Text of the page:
Preparation of the Risotto
The risotto recipe is in a style called Milanese and this version is adapted from The New Basics Cookbook by Rosso & Lukins (Workman, 1989).
In a small pan, heat the wine to boiling, add the dried mushrooms, then remove from the heat. In a heavy, straight-sided pot or cooktop-safe casserole heat the oil, add onions until soft, 5 minutes, then stir in rice for another 3 minutes. Adjust heat to medium-low.
With continuous stirring add 1/2 cup of the warm stock. When that liquid is absorbed, repeat with another bit of stock. You will be stirring gently like this for the next 30 minutes – do not let the rice sit in a pool of liquid. The classic way to know when you’re ready for more liquid is when the bottom of the pot comes into view during stirring. When half the stock has been added, switch to adding the warm wine-mushroom liquid. Stir in the crushed saffron and marjoram. Continue with the wine until all used, then finish with the stock. Taste for doneness. You want al dente with no pithy interior to the rice. A small amount of warm water can be added if you need to keep going. Milanese risotto should be creamy, but not runny, whereas risotto from southern Italy tends to be soupier.
Stir in the cheese and salt and pepper, using caution with the salt because of the saltiness of the cheese. Cover the dish and keep lukewarm until plating.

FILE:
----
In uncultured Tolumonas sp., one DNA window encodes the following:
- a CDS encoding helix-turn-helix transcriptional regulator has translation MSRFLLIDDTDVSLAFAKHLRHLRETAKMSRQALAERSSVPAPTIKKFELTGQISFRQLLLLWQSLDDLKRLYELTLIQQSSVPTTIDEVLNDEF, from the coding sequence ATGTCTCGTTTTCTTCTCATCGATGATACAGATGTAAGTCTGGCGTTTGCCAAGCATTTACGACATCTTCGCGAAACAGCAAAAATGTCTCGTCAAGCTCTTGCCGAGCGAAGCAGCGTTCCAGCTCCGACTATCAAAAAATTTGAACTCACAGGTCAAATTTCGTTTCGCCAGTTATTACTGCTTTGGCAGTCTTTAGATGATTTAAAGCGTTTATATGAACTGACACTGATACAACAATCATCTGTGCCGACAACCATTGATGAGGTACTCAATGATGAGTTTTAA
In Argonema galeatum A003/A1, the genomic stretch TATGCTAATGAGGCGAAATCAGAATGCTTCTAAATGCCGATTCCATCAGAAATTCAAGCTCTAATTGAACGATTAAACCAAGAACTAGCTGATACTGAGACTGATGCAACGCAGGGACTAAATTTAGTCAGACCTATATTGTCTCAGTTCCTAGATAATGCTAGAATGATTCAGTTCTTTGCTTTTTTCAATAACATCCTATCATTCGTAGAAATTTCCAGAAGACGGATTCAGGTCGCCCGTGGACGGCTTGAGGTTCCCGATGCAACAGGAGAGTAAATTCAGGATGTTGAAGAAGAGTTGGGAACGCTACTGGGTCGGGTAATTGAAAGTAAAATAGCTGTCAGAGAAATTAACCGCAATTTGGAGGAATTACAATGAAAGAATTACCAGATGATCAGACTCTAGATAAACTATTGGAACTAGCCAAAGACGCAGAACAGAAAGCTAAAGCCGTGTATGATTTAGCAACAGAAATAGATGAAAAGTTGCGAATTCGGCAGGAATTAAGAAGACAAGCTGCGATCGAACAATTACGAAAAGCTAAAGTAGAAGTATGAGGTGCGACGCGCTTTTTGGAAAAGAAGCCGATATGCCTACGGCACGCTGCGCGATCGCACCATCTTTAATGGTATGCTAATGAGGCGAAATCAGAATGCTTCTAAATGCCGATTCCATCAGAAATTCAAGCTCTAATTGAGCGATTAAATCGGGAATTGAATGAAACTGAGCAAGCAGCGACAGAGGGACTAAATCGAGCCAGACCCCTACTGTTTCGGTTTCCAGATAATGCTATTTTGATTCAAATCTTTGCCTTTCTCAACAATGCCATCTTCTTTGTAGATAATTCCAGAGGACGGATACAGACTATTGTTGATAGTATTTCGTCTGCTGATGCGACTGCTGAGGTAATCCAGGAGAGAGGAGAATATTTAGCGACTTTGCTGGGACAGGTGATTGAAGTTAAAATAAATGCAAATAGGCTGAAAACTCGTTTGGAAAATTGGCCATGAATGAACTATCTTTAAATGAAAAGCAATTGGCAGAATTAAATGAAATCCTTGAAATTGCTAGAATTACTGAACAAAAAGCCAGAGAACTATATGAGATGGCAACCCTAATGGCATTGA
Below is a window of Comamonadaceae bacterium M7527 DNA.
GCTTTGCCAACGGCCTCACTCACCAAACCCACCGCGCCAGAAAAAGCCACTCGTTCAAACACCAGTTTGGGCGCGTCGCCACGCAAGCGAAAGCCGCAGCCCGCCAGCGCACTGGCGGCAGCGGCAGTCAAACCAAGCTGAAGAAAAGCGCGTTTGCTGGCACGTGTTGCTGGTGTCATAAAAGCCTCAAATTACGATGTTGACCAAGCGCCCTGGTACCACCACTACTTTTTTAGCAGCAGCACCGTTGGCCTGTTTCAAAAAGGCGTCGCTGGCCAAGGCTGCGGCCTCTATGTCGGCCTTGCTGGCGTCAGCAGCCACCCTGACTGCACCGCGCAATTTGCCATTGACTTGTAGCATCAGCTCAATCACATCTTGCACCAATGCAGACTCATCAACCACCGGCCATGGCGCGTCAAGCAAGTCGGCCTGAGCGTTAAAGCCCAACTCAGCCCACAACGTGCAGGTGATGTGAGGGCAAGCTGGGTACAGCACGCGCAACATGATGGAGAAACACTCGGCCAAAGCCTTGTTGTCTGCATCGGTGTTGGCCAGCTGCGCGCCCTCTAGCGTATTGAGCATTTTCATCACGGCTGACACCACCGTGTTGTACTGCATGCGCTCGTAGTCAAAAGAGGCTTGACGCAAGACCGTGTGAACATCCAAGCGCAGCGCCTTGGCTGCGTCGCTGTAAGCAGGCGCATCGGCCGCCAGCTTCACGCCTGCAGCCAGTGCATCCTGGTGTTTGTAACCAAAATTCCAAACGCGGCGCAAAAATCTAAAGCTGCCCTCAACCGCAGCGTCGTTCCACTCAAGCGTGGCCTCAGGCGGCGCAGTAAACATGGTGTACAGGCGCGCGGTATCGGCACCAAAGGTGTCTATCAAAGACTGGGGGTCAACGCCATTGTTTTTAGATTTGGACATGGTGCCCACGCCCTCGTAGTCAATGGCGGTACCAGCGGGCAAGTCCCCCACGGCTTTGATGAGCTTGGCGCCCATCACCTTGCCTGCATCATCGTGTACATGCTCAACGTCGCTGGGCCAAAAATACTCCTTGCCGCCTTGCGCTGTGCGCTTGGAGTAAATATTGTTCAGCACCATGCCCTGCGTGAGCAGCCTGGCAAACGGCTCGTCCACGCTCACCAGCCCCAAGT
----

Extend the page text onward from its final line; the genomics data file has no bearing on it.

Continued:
Fennel-Burdock Dice with Brussels Sprouts
- 2 tbsp finely, uniformly diced burdock root (Jap: gobo), see note.
- 1 teas whole annato seeds
- 1/4 cup purified water, acidulated with a splash of lemon juice
- 1 tbsp olive oil
- 1/4 cup finely, uniformly diced fennel bulb, white part only
- 2 tbsp butter
- 1 cup brussels sprouts
- 1 tbsp fresh lemon juice
- salt and fresh black pepper to taste
Notes on burdock root. If unavailable you may substitute with parsnip and/or celeriac (celery root), but skip the annato infusion and add to the sauté with the fennel. Burdock (Arctium lappa) is a medicinal root that looks something like salsify, or, if you’ve never seen that, then like a three foot long brown, anemic carrot. It is most commonly used in sushi where the baby roots are pickled in orange dye and MSG – ick! It has a smokey, woodsy, faintly artichoke taste that is unique – yum! My preparation is designed to achieve the same thing without the unnatural additives. (Also, contrary to popular myth, annato is not just a colorant – crush some and smell for yourself.) This side dish embodies the three colors of the Italian flag, with the burdock/annato supplying the red. Warning: burdock is a stimulant that has a caffeine-like effect. Even handling it before bed last night kept me up most of the night! Who needs Red Bull?
Preparation of the Vegetables
Do not peel burdock, rather scrape the skin off with the edge of a paring knife or use a 3M pad. Cut into uniform fine dice (3 mm) and immediately submerge in the acidulated water to avoid discoloration. Grind the annato seeds in a mortar until you achieve an oily pigment. Now you’re ready to paint the Sistine Chapel. No, now add this to the burdock and liquid allowing same to sit in the fridge overnight.
Now, to get busy, sauté just the burdock (reserving the red liquid) in the olive oil over medium heat for 10 minutes, gradually adding the red liquid. Cook until the liquid is absorbed and the burdock is soft enough to eat. It is a fibrous root so let’s leave it with a little of that natural texture. Set aside.